The decision on whether to prosecute former White House strategist Stephen Bannon for defying a congressional subpoena now rests solely with the Justice Department, which must wrestle with filing criminal charges against an ally of President Biden’s top political opponent while striving to assert its independence.
The House voted 229-202, including the backing of nine Republicans, to refer Bannon for prosecution after he refused to show for a slated deposition with the select House committee investigating the Jan. 6 attack on the Capitol.
In speeches on the floor Thursday, lawmakers on the committee stressed the importance of holding Bannon to account.
“We are here this afternoon to test a proposition as old as the country’s founding. Are we a nation of laws? We are here because one man has decided that we are now only a nation of men, and that rich and powerful men need not follow the law. And the question we must confront is nothing less than this: Is he right?” House Intelligence Committee Chair Adam Schiff (D-Calif.) asked. “Are some people now truly above the law, beholden to nothing and no one, free to ignore the law and without consequence?”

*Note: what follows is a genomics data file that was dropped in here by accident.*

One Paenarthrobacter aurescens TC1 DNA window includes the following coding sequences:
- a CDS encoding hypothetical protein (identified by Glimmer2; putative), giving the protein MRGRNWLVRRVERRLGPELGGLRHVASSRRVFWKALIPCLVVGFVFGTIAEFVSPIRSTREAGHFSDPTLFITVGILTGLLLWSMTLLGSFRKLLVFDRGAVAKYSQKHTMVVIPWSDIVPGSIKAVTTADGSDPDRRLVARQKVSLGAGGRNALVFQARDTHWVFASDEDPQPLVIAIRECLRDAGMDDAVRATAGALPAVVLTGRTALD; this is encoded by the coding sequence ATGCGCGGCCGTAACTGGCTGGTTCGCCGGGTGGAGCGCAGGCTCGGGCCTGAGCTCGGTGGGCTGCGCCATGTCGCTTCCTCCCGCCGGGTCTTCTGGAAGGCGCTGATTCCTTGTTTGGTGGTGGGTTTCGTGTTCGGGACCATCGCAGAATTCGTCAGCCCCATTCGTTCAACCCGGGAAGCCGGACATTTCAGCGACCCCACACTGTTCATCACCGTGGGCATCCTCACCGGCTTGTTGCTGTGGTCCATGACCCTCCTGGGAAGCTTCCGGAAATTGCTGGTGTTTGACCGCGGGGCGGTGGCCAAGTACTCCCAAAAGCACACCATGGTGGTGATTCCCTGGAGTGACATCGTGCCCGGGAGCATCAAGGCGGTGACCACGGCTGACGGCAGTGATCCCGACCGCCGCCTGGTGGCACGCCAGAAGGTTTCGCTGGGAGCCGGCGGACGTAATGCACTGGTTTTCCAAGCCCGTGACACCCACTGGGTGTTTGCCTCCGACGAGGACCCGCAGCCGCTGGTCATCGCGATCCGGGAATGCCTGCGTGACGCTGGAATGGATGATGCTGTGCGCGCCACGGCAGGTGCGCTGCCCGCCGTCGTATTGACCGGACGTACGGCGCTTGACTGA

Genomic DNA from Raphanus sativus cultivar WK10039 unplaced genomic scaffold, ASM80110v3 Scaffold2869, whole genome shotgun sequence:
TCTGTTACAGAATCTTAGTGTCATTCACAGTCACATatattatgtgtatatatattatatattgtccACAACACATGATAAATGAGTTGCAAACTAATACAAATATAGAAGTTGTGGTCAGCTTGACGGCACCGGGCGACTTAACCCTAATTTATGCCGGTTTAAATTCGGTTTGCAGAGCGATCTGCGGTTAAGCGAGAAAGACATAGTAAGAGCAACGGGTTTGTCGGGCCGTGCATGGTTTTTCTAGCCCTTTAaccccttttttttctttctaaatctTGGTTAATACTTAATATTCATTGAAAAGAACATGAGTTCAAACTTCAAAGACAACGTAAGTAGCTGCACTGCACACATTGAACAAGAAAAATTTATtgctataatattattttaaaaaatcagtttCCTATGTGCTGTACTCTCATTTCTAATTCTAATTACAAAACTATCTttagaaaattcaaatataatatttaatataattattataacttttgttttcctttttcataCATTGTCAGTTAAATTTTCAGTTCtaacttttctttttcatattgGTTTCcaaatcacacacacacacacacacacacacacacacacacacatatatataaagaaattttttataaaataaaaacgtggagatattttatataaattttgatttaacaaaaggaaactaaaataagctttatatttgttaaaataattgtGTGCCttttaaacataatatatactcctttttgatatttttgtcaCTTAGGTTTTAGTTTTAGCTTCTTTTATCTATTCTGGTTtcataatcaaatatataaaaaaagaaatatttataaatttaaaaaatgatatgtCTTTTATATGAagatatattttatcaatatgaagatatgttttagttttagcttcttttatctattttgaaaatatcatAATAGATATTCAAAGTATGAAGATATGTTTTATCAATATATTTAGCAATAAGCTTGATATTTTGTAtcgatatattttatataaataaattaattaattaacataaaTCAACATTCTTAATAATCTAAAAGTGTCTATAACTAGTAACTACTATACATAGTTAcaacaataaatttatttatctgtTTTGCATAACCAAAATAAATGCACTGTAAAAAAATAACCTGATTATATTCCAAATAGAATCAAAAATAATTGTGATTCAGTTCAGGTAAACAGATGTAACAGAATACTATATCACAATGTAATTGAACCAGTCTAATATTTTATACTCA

But the call now belongs to Attorney General Merrick Garland, who has identified as one of his chief missions restoring credibility to a department that was heavily politicized under former President Trump.
So far, the department has done little to tip its hand about how it will address Bannon.